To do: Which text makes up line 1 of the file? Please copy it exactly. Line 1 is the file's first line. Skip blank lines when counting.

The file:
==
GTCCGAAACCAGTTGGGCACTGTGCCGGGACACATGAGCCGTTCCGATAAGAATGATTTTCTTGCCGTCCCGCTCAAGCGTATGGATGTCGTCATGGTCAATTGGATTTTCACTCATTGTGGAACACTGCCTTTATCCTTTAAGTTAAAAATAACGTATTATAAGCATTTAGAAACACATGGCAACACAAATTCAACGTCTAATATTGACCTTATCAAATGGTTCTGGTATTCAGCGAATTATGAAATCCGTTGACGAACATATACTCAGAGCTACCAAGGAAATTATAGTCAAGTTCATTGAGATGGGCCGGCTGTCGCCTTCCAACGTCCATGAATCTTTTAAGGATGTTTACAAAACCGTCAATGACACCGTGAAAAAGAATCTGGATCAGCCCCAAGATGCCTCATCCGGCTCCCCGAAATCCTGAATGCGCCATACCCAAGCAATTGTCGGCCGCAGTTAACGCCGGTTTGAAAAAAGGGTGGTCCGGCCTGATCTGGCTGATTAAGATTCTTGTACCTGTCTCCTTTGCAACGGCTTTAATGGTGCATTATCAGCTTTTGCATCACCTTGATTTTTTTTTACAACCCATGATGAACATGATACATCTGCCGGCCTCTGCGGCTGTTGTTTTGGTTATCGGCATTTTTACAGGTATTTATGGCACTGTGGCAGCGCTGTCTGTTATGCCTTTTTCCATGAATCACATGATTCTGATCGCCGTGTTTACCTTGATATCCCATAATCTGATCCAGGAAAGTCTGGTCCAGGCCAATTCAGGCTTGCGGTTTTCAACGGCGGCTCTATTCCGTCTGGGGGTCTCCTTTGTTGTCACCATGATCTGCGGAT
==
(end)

GTCCGAAACCAGTTGGGCACTGTGCCGGGACACATGAGCCGTTCCGATAAGAATGATTTTCTTGCCGTCCCGCTCAAGCGTATGGATGTCGTCATGGTCAATTGGATTTTCACTCATTGTGGAACACTGCCTTTATCCTTTAAGTTAAAAATAACGTATTATAAGCATTTAGAAACACATGGCAACACAAATTCAACGTCTAATATTGACCTTATCAAATGGTTCTGGTATTCAGCGAATTATGAAATCCGTTGACGAACATATACTCAGAGCTACCAAGGAAATTATAGTCAAGTTCATTGAGATGGGCCGGCTGTCGCCTTCCAACGTCCATGAATCTTTTAAGGATGTTTACAAAACCGTCAATGACACCGTGAAAAAGAATCTGGATCAGCCCCAAGATGCCTCATCCGGCTCCCCGAAATCCTGAATGCGCCATACCCAAGCAATTGTCGGCCGCAGTTAACGCCGGTTTGAAAAAAGGGTGGTCCGGCCTGATCTGGCTGATTAAGATTCTTGTACCTGTCTCCTTTGCAACGGCTTTAATGGTGCATTATCAGCTTTTGCATCACCTTGATTTTTTTTTACAACCCATGATGAACATGATACATCTGCCGGCCTCTGCGGCTGTTGTTTTGGTTATCGGCATTTTTACAGGTATTTATGGCACTGTGGCAGCGCTGTCTGTTATGCCTTTTTCCATGAATCACATGATTCTGATCGCCGTGTTTACCTTGATATCCCATAATCTGATCCAGGAAAGTCTGGTCCAGGCCAATTCAGGCTTGCGGTTTTCAACGGCGGCTCTATTCCGTCTGGGGGTCTCCTTTGTTGTCACCATGATCTGCGGAT